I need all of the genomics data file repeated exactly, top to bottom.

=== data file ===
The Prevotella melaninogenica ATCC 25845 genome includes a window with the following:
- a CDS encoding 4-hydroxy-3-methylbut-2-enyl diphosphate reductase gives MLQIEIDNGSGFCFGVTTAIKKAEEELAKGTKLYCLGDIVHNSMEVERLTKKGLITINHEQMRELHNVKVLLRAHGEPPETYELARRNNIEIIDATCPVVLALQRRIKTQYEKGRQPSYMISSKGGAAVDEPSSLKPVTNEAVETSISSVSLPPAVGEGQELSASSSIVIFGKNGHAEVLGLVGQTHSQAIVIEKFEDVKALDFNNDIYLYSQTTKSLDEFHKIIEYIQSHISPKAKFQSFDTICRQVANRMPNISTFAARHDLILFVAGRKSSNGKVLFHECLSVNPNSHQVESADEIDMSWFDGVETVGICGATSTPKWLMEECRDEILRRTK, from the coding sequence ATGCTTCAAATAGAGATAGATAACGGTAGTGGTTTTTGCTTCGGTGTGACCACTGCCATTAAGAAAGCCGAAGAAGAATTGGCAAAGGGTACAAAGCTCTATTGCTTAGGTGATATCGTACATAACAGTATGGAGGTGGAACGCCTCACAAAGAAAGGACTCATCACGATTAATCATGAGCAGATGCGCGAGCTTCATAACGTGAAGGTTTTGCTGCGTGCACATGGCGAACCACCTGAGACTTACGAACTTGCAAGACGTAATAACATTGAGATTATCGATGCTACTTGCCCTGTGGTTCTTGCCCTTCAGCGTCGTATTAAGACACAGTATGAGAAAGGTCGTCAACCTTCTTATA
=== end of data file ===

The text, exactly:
The Prevotella melaninogenica ATCC 25845 genome includes a window with the following:
- a CDS encoding 4-hydroxy-3-methylbut-2-enyl diphosphate reductase gives MLQIEIDNGSGFCFGVTTAIKKAEEELAKGTKLYCLGDIVHNSMEVERLTKKGLITINHEQMRELHNVKVLLRAHGEPPETYELARRNNIEIIDATCPVVLALQRRIKTQYEKGRQPSYMISSKGGAAVDEPSSLKPVTNEAVETSISSVSLPPAVGEGQELSASSSIVIFGKNGHAEVLGLVGQTHSQAIVIEKFEDVKALDFNNDIYLYSQTTKSLDEFHKIIEYIQSHISPKAKFQSFDTICRQVANRMPNISTFAARHDLILFVAGRKSSNGKVLFHECLSVNPNSHQVESADEIDMSWFDGVETVGICGATSTPKWLMEECRDEILRRTK, from the coding sequence ATGCTTCAAATAGAGATAGATAACGGTAGTGGTTTTTGCTTCGGTGTGACCACTGCCATTAAGAAAGCCGAAGAAGAATTGGCAAAGGGTACAAAGCTCTATTGCTTAGGTGATATCGTACATAACAGTATGGAGGTGGAACGCCTCACAAAGAAAGGACTCATCACGATTAATCATGAGCAGATGCGCGAGCTTCATAACGTGAAGGTTTTGCTGCGTGCACATGGCGAACCACCTGAGACTTACGAACTTGCAAGACGTAATAACATTGAGATTATCGATGCTACTTGCCCTGTGGTTCTTGCCCTTCAGCGTCGTATTAAGACACAGTATGAGAAAGGTCGTCAACCTTCTTATA